‘County line’ lawsuit could be a game-changer in NJ elections. Here’s why.

A federal judge will hear arguments on Monday over New Jersey Rep. Andy Kim’s lawsuit to stop state ballots from using the “county line,” a unique system that gives preferential treatment to primary candidates endorsed by political parties.

The county line system has come into sharp focus in the Democratic primary between frontrunners Kim and first lady Tammy Murphy for the U.S. Senate seat held by Bob Menendez, who faces a federal corruption indictment.

“This Senate race has become in many ways a key pivotal moment in the fight to address New Jersey’s broken politics,” said Antoinette Miles of the New Jersey Working Families Alliance, one of the plaintiffs in a separate case also challenging the county line system.

Many political activists and rank-and-file members of the party organizations united behind Kim after the powerful chairs of the state’s largest Democratic Party county organizations quickly endorsed the governor’s wife.

The county line system is used in 19 of New Jersey’s 21 counties. Kim’s lawsuit names their clerks as defendants, and he’s seeking a court injunction to block use of the county line format before ballots are printed in this year’s primary.

If U.S. District Judge Zahid Quraishi rules in Kim’s favor, a controversial feature of New Jersey elections and the power of the state’s political machines will likely change dramatically. But even if the judge rules against the congressmember, Kim’s Senate campaign has already put pressure on party bosses to reform the system.

“This is probably the most consequential legal case related to New Jersey’s elections, or New Jersey politics, in quite some time,” Miles said.

What is the county line?

In the 19 counties that use the system Kim is challenging, Democratic and Republican party committees decide which candidates to endorse. Then, county clerks place the endorsed candidates for different offices all together in one column or row on ballots.

The endorsed candidate for Senate appears on the same line as the endorsed candidate for mayor and township council, instead of all the Senate candidates appearing in one group, all the mayoral candidates appearing in another, and so on.

Because well-known elected officials, such as President Joe Biden, are at the top of the line, many voters tick off every box that follows. Research shows it can confer a huge benefit to down-ballot candidates.

The county parties have different ways of deciding whom to endorse and thus give the county line.

Counties with smaller numbers of registered Democrats have less-powerful party organizations. They tend to award endorsements through blind votes among their members, with each individual vote remaining secret.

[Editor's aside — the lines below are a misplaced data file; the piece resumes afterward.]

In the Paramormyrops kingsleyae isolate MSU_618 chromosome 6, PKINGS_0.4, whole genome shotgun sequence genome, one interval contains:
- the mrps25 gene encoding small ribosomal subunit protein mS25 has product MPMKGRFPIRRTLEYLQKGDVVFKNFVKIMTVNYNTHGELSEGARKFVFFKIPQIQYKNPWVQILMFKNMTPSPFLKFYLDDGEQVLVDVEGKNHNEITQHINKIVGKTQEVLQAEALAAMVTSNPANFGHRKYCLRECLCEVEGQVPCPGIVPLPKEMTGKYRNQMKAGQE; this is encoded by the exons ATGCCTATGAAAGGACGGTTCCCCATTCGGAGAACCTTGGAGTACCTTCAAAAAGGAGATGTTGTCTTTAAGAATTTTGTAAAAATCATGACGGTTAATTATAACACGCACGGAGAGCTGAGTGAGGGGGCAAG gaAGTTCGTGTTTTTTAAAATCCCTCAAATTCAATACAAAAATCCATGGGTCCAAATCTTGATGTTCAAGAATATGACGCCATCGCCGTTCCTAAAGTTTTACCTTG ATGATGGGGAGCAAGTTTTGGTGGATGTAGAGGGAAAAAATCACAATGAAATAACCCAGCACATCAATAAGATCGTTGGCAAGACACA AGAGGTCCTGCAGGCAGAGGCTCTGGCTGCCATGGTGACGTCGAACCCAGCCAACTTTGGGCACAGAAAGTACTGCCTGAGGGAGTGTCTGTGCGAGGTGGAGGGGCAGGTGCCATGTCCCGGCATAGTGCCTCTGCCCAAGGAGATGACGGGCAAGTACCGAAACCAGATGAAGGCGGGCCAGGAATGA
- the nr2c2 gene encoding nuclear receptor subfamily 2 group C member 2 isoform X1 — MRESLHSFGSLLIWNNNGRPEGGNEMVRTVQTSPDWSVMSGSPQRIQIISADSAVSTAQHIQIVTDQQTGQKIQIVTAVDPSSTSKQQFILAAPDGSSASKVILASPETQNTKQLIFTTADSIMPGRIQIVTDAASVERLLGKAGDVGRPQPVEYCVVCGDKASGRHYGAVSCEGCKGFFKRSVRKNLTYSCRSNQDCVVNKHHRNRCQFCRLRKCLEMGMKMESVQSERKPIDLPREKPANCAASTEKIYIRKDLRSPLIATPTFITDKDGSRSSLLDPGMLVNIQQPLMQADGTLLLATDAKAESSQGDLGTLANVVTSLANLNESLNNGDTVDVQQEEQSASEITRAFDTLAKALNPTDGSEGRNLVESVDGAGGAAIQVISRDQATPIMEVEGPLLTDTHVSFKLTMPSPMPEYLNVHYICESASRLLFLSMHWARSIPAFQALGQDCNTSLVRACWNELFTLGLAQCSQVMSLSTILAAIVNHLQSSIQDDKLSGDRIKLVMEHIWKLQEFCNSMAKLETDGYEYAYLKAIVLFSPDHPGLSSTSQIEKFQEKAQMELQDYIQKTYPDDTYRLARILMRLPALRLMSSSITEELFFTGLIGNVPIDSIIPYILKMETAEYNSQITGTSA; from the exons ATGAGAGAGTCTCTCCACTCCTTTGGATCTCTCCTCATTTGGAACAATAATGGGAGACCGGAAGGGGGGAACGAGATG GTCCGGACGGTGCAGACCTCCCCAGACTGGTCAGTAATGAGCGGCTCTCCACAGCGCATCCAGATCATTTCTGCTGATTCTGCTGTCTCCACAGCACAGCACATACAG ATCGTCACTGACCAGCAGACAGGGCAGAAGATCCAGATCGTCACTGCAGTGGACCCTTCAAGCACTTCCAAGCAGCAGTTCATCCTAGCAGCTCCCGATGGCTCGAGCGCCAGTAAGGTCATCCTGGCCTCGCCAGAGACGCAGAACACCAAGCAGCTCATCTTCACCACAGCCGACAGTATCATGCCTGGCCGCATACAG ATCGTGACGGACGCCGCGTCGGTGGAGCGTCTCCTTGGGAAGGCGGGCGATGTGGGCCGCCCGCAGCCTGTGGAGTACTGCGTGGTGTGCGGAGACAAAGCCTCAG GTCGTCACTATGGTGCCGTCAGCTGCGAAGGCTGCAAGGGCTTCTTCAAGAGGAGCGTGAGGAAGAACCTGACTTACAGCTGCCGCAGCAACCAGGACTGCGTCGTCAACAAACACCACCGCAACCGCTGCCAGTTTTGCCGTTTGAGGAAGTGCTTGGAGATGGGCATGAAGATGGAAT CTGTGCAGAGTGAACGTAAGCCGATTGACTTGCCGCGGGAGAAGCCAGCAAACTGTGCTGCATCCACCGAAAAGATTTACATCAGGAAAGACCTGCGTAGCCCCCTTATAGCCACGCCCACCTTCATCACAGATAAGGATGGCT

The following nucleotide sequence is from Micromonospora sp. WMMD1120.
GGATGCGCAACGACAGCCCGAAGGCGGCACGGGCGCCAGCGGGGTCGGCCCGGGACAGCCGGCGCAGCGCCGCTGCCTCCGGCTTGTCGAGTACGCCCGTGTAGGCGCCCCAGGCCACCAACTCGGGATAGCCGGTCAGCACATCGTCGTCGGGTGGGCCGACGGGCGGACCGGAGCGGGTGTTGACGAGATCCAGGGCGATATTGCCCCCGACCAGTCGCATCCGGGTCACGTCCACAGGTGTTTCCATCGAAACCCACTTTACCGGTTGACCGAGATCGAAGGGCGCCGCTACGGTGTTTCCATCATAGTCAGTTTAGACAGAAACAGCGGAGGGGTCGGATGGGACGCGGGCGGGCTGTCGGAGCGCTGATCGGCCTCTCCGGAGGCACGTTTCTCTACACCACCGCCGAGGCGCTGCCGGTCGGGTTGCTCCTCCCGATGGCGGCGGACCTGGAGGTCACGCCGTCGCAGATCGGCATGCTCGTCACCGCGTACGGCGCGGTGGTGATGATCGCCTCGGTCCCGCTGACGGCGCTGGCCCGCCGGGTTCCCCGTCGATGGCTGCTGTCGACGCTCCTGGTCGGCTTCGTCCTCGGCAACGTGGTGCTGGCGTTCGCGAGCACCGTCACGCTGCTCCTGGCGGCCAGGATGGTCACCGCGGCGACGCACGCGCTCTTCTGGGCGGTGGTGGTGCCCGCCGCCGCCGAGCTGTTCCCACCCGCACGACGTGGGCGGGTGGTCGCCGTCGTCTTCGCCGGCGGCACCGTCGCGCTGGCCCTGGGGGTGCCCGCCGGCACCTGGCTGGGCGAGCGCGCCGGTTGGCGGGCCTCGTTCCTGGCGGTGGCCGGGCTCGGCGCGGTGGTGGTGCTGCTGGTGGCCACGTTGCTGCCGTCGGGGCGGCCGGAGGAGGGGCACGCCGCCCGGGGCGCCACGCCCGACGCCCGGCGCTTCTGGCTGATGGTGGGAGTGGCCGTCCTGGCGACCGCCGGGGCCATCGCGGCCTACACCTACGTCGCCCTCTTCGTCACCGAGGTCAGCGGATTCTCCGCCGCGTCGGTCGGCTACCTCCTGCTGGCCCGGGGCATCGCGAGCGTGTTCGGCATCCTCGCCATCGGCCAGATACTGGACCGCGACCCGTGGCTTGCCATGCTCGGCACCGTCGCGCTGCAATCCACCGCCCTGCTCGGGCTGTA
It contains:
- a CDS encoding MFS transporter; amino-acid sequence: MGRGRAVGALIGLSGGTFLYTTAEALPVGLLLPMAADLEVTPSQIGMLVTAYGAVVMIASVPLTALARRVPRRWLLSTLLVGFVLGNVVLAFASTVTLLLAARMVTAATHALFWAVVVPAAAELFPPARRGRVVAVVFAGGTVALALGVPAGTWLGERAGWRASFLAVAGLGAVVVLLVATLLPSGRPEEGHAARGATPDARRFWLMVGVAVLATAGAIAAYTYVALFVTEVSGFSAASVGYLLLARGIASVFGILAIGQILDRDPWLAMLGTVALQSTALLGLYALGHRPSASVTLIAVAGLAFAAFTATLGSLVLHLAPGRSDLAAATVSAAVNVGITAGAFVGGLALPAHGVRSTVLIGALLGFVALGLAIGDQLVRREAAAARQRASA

Kim has won seven of the eight county conventions where delegates voted by secret ballot, taking victories in Monmouth, Hunterdon, Ocean, Sussex, Mercer, Burlington and Warren counties.

In most of the state’s Democrat-heavy counties, party chairs decide endorsements themselves — and that’s generally given Murphy the county line. In some counties, like Somerset, members vote openly in front of their chairs. Many say this makes it difficult to vote their conscience, as chairs have broad influence over ballot placement, campaign funding and county jobs.

The most notable exception is Bergen County, home to the second-highest number of Democrats in New Jersey. Murphy won a secret-ballot vote there after the chair — a close ally of the governor’s who was recently appointed to a lucrative state job — lobbied hard for her.

“It was difficult for me to tell [Kim],” Rep. Bill Pascrell told the Daily Beast about his decision to endorse Murphy over his congressional colleague. Pascrell’s district includes dozens of towns in Bergen County.

“But don’t forget,” he added. “That’s the line in every county and eight counties have already jumped in the pool. Do I fight my county chairman?”

What does Kim’s lawsuit argue?

A hearing in Kim’s lawsuit is scheduled for Monday morning before Quraishi in Trenton. Kim argues New Jersey’s ballot design harms his constitutional right to run for office, and is asking the judge to require the kind of ballot every other state uses.

It’s the second lawsuit against the county line in the state. Several former candidates and the New Jersey Working Families Alliance sued the state’s county clerks beginning in 2020, and more plaintiffs have since been added.

Kim’s complaint only addresses the upcoming primary for the Senate seat, whereas the original lawsuit asks federal courts to ban the practice going forward. That suit is in the discovery and deposition phase.